It all starts with Sky Woman.
Roach has told the story of Sky Woman, of the world’s creation, countless times since she first reconnected with her tribe 10 years ago. She told it once again on Wednesday for Chautauqua Institution.
Beth Roach presented her lecture, “Growing Hope,” on how the Alliance of Native Seedkeepers encourages cultural preservation through the cultivation of Native seeds, language and support networks. As the second speaker in Week One’s Interfaith Lecture Series theme of “Faith to Save the Planet” on Wednesday, July 1, Roach — as Alliance co-founder and councilperson for the Nottoway Indian Tribe of Virginia — described how the Alliance reconnects Native people with their ancestors and history. The lecture and subsequent Q-and-A is available through CHQ Assembly, and the audience questions after the lecture were submitted through questions.chq.org, or through Twitter with #chq2020.
The Earth we know was covered with water and inhabited by water creatures. Above it was Sky World, Sky Woman and her fellow people of the sky.
The sacred story ends with Sky Woman dropping to Earth. Roach said there are different versions of the story, where Sky Woman either fell from Sky World or chose to go. The creatures below, including geese, a beaver, a lemming and a muskrat, help her land safely by retrieving dirt underneath the water of this world. Sky Woman lands on the back of the turtle that expands to become the land of this new world. She lands on Earth pregnant and carrying seeds to spread across the land.
There are a few lessons that Roach draws from the story.
“The very basic parts of creation are that we have to work together, and Sky Woman brings seeds,” Roach said. “We protect (the seeds), we do not waste them, and we share them.”
Seeds with roots to specific tribes are in danger, Roach said, and tribal communities are disconnected to the ancestry of seed types as the diversity of food narrows.
Not many samples of endangered seeds are left, Roach said — like the Seneca Pink Lady Corn, the last known sample of which was planted last year.
Roach said the Alliance’s goal is to “reconnect, repopulate and revive” these endangered seeds and in the process, lift up the communities who cultivated them then and now.
Planting seeds like the Monacan strawberry corn — which Roach said tastes like maple sugar — in multiple personal gardens gives seeds a better shot at reaching harvest. If one garden ends up with a volatile climate in a given year while another garden is enjoying a more stable climate, seeds still have a chance to be planted the next year.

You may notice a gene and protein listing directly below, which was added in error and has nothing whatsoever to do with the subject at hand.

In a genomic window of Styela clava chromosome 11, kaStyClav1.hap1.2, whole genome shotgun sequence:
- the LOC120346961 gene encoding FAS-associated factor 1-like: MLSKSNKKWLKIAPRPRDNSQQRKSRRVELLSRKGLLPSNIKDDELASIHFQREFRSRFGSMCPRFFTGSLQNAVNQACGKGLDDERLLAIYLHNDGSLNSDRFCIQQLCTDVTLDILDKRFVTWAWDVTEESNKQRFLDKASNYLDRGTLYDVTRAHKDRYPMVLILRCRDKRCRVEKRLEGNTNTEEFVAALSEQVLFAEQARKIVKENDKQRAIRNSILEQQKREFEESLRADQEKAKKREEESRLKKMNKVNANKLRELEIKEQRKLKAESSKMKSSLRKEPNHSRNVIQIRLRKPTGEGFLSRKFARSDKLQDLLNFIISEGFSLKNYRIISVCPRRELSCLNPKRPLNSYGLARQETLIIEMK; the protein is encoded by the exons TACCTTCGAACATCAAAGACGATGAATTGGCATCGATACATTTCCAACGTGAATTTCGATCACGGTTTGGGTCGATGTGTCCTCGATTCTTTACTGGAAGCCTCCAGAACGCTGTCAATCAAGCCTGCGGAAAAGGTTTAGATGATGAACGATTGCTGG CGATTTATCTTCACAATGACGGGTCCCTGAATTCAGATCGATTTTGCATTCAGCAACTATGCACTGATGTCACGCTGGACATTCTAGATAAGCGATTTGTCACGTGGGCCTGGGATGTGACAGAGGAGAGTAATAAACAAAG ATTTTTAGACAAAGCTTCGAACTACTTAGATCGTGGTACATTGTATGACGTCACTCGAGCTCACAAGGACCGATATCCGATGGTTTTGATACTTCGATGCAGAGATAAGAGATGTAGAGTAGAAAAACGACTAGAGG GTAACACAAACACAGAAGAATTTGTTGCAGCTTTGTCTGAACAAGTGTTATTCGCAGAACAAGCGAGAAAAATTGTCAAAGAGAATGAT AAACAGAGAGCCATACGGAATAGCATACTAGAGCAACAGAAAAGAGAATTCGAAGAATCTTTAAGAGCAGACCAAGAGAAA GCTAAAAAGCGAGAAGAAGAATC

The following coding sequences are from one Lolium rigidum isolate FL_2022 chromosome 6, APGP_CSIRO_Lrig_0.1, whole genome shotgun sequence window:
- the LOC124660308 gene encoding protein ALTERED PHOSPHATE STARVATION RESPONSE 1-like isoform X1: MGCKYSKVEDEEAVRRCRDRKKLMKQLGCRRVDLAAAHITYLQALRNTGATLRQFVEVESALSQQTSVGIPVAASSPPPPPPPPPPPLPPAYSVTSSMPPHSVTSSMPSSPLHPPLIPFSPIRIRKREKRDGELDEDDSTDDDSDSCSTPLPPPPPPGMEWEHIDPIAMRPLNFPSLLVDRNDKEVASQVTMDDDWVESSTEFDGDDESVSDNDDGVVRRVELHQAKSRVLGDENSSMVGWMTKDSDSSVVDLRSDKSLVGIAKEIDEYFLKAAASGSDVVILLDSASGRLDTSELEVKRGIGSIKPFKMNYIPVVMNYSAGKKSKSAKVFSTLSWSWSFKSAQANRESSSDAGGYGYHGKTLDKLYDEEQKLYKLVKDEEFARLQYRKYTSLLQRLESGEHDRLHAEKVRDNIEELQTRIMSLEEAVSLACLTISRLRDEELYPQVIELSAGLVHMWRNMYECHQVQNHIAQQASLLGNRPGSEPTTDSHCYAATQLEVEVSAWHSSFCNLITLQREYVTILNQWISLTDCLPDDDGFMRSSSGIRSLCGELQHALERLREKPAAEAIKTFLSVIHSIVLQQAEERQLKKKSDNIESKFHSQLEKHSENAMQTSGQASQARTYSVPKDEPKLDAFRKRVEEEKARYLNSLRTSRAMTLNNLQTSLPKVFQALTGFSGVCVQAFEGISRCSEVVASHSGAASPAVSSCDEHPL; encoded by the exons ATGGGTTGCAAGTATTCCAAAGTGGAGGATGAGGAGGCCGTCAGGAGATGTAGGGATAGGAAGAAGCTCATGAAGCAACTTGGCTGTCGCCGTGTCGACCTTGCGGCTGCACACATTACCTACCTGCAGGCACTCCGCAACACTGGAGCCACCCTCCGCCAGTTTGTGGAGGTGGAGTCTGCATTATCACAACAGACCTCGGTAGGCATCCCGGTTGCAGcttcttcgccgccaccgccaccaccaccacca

The Alliance’s work also extends into reconnecting with the native language of a given community, by using languages during seed sanctuaries — or a gathering specifically for gardening, which is how Roach met Rabbi Nate DeGroot through an event in the Alliance’s Ohio outreach — and working with nearby universities to study current and past versions of languages.
The organization also works to protect sacred sites. A few months ago, the Monacan Indian Tribe successfully defended its historic capital against a state government proposal to build a water pumping station.
Roach said it is easier for a tribe to protect sacred sites and defend communities against environmental racism when it is federally recognized. The Nottoway people gained federal recognition in 2010; the Monacans finally achieved this in 2018. Moving forward, Roach said the Monacans hope to officially change the “natural resource” designation of the Natural Bridge to that of a “cultural resource” from Monacan history.
Within the Native community, the natural and the cultural can at times overlap and shape each other. The Nottoway live within the Albemarle-Pamlico Estuary System, and Roach said a map of this watershed perfectly coincides with a map that draws perfect borders denoting different tribal languages. Roach said this is partially due to water serving as a natural boundary separating regions of tribes who spoke their own languages.